Google has announced plans to make it easier to fix a broken Pixel phone. Starting later this year you’ll be able to buy spare parts and tools to fix Pixel 2 and later phones from iFixit.
Google says things like replacement displays, batteries, and cameras will be sold as individual parts and as parts of kits that include suggested tools including screwdriver bits and spudgers. Parts will be available to customers in the US, UK, Canada, Australia, and in countries in the European Union where Pixel phones are sold.
The announcement comes about a week after Samsung announced it was also partnering with iFixit on a Self Repair Program for recent flagship phones and tablets.
In some ways Google’s program goes further, as the company is promising to make spare parts available for every phone it’s released since late 2017, including models like the Pixel 2 and Pixel 3 which are no longer covered by Google’s software update policy. But Samsung also produces a much wider range of hardware than Google does, so it’d likely take a bit more effort to offer spare parts and repair guides across the company’s entire lineup.
That said, it’s good to see more companies jumping on the right to repair bandwagon and offering more alternatives for folks who want to try their hand at fixing their own gear, which can often be cheaper and sometimes faster than sending your broken devices to the manufacturer for repair or taking them to a professional repair shop.
Google also notes that making official replacement parts available will also help “independent repair professionals” as well as individuals with a DIY streak. And Google says it will also continue to partner with independent repair providers including uBreakiFix who provide in-warranty and out-of-warranty repair support for folks who may not want to perform surgery on their own phones.
The folks at iFixit note that repair guides are already available for Pixel 2, 3, 4, and 5 series phones and guides are on the way for the Pixel 5a, 6 and 6 Pro.
I replaced my Pixel 2’s battery with a new one that came in a kit from iFixit more than a year ago. So, I guess the news here is that it’s getting official Google support? I suppose that’s a good thing.
However, I’m still angry at Google for locking my bootloader, which happened before replacing the battery, but I only found out about it afterwards. I bought my Pixel 2 directly from Google partially because they sold it with unlocked bootloaders. However, the USB-C port broke after a year or so and I sent it in for a warranty repair/replacement. It never occurred to me that they would lock it as part of their “repair” process. I had always planned on replacing the stock firmware with a third-party one after Google ended official support, but with the locked bootloader, I can’t do that now.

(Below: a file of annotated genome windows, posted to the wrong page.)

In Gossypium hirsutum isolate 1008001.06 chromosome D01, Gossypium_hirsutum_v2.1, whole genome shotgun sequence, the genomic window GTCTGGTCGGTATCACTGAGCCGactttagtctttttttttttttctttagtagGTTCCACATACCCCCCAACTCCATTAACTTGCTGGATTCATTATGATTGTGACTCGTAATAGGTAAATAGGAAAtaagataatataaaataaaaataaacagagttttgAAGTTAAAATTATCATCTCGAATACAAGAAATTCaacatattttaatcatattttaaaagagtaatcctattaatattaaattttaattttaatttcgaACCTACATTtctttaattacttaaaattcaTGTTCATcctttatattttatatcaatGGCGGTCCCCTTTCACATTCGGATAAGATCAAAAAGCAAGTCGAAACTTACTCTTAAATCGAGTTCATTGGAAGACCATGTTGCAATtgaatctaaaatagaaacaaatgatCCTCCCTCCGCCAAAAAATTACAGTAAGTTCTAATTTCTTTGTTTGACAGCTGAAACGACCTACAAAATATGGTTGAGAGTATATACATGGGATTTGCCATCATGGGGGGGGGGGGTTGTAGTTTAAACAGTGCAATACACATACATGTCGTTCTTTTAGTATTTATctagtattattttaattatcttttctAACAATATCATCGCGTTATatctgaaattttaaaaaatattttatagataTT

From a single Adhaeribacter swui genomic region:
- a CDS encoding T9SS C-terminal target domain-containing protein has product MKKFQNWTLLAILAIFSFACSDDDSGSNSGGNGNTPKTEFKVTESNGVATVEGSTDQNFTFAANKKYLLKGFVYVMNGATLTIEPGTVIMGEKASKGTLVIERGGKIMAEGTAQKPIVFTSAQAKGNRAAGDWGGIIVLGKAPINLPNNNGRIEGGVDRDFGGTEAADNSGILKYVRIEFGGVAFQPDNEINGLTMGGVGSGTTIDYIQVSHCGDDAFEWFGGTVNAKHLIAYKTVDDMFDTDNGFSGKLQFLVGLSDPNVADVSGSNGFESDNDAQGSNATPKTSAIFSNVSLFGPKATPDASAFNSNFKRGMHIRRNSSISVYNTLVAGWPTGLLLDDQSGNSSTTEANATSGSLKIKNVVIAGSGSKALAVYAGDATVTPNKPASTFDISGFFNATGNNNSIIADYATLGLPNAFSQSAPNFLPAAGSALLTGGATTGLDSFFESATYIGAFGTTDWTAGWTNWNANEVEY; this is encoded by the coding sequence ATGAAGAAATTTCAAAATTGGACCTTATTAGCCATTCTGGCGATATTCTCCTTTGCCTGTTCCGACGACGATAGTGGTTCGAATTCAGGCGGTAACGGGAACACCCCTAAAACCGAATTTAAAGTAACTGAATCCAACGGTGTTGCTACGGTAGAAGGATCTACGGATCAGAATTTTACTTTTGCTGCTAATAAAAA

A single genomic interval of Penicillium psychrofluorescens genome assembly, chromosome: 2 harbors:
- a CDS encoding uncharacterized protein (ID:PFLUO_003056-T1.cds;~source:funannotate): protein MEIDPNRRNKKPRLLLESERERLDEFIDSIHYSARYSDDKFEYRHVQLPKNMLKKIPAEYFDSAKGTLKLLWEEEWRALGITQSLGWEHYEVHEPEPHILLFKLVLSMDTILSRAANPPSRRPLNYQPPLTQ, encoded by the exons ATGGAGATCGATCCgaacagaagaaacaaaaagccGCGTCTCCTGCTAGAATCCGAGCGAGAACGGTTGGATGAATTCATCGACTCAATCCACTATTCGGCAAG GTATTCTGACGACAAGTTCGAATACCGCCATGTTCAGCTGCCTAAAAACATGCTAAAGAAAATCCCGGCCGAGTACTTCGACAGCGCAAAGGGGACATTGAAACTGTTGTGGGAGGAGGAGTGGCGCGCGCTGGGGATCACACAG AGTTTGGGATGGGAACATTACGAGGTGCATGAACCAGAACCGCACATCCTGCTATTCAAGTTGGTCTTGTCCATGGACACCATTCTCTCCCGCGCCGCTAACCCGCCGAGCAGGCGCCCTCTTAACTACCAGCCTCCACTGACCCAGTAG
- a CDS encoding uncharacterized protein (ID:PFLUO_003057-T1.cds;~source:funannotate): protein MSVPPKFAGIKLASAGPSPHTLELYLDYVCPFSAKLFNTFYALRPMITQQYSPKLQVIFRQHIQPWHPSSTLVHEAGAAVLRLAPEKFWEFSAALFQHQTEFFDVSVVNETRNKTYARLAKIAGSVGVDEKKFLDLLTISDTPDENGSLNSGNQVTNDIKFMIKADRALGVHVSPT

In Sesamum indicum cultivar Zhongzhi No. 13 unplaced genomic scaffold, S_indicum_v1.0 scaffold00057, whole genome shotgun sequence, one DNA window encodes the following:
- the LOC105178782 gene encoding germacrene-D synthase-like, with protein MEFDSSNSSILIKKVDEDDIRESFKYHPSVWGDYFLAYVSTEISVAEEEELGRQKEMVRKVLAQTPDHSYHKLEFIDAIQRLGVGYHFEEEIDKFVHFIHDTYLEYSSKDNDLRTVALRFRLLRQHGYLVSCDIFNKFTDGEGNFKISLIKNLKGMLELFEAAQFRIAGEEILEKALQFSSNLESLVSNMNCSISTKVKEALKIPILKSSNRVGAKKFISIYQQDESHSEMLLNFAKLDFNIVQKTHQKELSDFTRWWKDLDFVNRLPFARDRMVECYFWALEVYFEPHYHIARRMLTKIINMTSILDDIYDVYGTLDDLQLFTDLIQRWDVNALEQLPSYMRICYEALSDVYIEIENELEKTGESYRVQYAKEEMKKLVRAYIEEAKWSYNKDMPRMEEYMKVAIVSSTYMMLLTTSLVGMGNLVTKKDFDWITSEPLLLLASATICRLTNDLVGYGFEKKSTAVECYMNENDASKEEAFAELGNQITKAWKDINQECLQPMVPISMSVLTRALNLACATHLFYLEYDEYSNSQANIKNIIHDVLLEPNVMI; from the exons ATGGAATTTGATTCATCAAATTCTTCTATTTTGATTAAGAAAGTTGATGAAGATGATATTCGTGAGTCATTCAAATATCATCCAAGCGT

So, now I have a good battery but I’m stuck with outdated and increasingly insecure software. This phone could probably last me another 4 years if it wasn’t for that asinine behavior from Google.
What exactly is the point of providing parts to fix phones that you don’t offer software updates for anymore?
Just to keep outdated phones available for exploits?
Maybe they shouldn’t make the phones glued shut in the first place. Like the Terracube.
I’ve heard there’s some new laws or executive orders in the US that, while not exactly granting right to repair, do sort of compel these companies to pretend to care about it, if they mess around with the definitions of some words, like “repair”. I suppose that’s why they’re doing it. They know most people won’t, and will still replace their phones if anything breaks, because you’re still very likely to break a screen or glass back trying to fix the phone even if iFixit sells you a kit of tools to do so.
If I see a third one of these articles though, like for Motorola phones, or if I see that iFixit is on some corporate consortium of “repairabilty” along with the likes of Samsung and Apple, I’m going to start getting VERY suspicious of iFixit, and will not be surprised to find that iFixit has started basing repairability scores on new, much looser criteria, or that they’ve really stopped caring about right to repair.
And that’ll suck, because it’ll be the same situation as with Linux distros and Firefox. They’re doing things that are clearly wrong, but I don’t know of any competition that could ever take their place, or isn’t even worse.